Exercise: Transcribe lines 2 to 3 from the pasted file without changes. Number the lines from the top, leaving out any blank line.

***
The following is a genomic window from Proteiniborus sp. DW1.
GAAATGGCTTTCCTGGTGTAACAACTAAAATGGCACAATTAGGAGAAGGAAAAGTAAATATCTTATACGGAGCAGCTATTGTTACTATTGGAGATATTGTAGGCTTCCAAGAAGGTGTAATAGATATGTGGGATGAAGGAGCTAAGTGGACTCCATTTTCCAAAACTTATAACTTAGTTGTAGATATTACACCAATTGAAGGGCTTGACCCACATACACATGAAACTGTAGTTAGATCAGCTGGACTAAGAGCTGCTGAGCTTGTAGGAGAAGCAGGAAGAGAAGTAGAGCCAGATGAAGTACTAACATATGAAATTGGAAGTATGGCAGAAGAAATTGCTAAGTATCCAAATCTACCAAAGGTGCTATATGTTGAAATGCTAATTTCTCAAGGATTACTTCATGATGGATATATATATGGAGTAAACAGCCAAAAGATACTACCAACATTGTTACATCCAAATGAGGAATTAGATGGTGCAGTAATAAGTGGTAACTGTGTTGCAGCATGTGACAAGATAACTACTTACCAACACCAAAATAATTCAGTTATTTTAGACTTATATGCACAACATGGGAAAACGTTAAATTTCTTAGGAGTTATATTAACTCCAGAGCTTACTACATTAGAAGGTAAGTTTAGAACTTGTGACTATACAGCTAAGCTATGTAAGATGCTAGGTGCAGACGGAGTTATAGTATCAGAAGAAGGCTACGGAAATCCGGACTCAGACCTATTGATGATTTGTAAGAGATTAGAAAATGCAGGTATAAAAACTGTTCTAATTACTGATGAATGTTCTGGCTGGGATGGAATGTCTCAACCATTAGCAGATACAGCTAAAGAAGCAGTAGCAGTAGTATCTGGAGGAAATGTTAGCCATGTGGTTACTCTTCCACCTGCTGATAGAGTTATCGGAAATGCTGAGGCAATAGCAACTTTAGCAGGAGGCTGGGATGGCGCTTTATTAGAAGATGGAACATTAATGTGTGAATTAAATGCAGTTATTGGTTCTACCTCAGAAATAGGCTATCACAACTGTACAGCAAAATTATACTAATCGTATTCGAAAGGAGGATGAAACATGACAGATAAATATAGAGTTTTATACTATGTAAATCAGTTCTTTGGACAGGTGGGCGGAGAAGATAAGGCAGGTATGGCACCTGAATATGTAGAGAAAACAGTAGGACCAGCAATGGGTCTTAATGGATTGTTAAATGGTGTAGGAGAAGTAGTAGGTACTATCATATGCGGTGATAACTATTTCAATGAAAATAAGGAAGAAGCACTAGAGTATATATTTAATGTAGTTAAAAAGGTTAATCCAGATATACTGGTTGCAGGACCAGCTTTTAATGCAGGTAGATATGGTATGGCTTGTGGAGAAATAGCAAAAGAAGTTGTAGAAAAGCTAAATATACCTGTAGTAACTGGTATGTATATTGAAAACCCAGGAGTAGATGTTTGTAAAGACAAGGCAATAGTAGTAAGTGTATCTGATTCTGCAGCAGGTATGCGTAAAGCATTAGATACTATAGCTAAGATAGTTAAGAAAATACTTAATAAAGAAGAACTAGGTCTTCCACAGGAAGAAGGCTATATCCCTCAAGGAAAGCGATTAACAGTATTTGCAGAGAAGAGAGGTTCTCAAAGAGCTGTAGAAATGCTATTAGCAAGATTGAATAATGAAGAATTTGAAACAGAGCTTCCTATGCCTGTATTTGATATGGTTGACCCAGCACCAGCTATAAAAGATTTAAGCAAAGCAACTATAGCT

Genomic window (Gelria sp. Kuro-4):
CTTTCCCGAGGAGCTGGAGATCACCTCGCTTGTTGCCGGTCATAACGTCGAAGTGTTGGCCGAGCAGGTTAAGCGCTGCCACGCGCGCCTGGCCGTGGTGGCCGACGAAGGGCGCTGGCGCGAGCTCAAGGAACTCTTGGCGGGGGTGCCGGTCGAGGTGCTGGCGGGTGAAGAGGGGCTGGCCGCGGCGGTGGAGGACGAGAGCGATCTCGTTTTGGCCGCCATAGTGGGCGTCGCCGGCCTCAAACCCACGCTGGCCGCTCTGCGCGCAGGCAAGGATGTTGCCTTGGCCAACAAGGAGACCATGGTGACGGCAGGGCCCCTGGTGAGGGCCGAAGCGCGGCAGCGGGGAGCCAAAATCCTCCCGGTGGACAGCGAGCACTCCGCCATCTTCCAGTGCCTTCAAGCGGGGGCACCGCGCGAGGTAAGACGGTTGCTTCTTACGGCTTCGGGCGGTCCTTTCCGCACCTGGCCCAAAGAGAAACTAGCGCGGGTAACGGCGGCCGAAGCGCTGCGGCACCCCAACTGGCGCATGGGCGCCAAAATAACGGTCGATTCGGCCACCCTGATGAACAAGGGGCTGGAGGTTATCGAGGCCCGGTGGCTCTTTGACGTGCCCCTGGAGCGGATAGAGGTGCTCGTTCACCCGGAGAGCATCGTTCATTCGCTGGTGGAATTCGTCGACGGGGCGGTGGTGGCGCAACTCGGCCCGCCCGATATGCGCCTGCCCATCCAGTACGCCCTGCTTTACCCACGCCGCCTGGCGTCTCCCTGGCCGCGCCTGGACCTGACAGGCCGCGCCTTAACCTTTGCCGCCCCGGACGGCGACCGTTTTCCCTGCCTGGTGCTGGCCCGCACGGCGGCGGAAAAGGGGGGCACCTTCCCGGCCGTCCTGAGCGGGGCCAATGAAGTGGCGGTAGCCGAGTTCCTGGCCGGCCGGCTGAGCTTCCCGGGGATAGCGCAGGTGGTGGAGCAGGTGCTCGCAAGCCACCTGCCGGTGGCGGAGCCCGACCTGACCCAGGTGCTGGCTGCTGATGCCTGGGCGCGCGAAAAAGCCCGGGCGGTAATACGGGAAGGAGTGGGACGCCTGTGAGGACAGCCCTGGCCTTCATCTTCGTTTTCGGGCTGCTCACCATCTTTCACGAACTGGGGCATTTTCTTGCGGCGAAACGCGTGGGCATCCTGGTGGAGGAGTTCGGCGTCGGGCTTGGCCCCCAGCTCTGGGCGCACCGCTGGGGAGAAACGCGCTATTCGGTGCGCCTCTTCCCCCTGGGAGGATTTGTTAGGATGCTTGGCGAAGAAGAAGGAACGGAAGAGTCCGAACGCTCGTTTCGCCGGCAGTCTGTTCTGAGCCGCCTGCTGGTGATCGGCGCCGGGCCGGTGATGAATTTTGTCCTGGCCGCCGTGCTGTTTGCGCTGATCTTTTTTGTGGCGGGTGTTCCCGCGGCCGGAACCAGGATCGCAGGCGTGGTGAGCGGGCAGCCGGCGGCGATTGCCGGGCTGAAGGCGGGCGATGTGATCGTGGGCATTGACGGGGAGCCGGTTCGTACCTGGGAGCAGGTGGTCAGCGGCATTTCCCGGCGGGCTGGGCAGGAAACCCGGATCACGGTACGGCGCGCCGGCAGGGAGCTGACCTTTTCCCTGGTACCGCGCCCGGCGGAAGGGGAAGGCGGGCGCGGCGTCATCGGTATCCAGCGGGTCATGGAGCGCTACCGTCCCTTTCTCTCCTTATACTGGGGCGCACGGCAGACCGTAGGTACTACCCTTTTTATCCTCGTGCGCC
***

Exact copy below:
GAAATGGCTTTCCTGGTGTAACAACTAAAATGGCACAATTAGGAGAAGGAAAAGTAAATATCTTATACGGAGCAGCTATTGTTACTATTGGAGATATTGTAGGCTTCCAAGAAGGTGTAATAGATATGTGGGATGAAGGAGCTAAGTGGACTCCATTTTCCAAAACTTATAACTTAGTTGTAGATATTACACCAATTGAAGGGCTTGACCCACATACACATGAAACTGTAGTTAGATCAGCTGGACTAAGAGCTGCTGAGCTTGTAGGAGAAGCAGGAAGAGAAGTAGAGCCAGATGAAGTACTAACATATGAAATTGGAAGTATGGCAGAAGAAATTGCTAAGTATCCAAATCTACCAAAGGTGCTATATGTTGAAATGCTAATTTCTCAAGGATTACTTCATGATGGATATATATATGGAGTAAACAGCCAAAAGATACTACCAACATTGTTACATCCAAATGAGGAATTAGATGGTGCAGTAATAAGTGGTAACTGTGTTGCAGCATGTGACAAGATAACTACTTACCAACACCAAAATAATTCAGTTATTTTAGACTTATATGCACAACATGGGAAAACGTTAAATTTCTTAGGAGTTATATTAACTCCAGAGCTTACTACATTAGAAGGTAAGTTTAGAACTTGTGACTATACAGCTAAGCTATGTAAGATGCTAGGTGCAGACGGAGTTATAGTATCAGAAGAAGGCTACGGAAATCCGGACTCAGACCTATTGATGATTTGTAAGAGATTAGAAAATGCAGGTATAAAAACTGTTCTAATTACTGATGAATGTTCTGGCTGGGATGGAATGTCTCAACCATTAGCAGATACAGCTAAAGAAGCAGTAGCAGTAGTATCTGGAGGAAATGTTAGCCATGTGGTTACTCTTCCACCTGCTGATAGAGTTATCGGAAATGCTGAGGCAATAGCAACTTTAGCAGGAGGCTGGGATGGCGCTTTATTAGAAGATGGAACATTAATGTGTGAATTAAATGCAGTTATTGGTTCTACCTCAGAAATAGGCTATCACAACTGTACAGCAAAATTATACTAATCGTATTCGAAAGGAGGATGAAACATGACAGATAAATATAGAGTTTTATACTATGTAAATCAGTTCTTTGGACAGGTGGGCGGAGAAGATAAGGCAGGTATGGCACCTGAATATGTAGAGAAAACAGTAGGACCAGCAATGGGTCTTAATGGATTGTTAAATGGTGTAGGAGAAGTAGTAGGTACTATCATATGCGGTGATAACTATTTCAATGAAAATAAGGAAGAAGCACTAGAGTATATATTTAATGTAGTTAAAAAGGTTAATCCAGATATACTGGTTGCAGGACCAGCTTTTAATGCAGGTAGATATGGTATGGCTTGTGGAGAAATAGCAAAAGAAGTTGTAGAAAAGCTAAATATACCTGTAGTAACTGGTATGTATATTGAAAACCCAGGAGTAGATGTTTGTAAAGACAAGGCAATAGTAGTAAGTGTATCTGATTCTGCAGCAGGTATGCGTAAAGCATTAGATACTATAGCTAAGATAGTTAAGAAAATACTTAATAAAGAAGAACTAGGTCTTCCACAGGAAGAAGGCTATATCCCTCAAGGAAAGCGATTAACAGTATTTGCAGAGAAGAGAGGTTCTCAAAGAGCTGTAGAAATGCTATTAGCAAGATTGAATAATGAAGAATTTGAAACAGAGCTTCCTATGCCTGTATTTGATATGGTTGACCCAGCACCAGCTATAAAAGATTTAAGCAAAGCAACTATAGCT

Genomic window (Gelria sp. Kuro-4):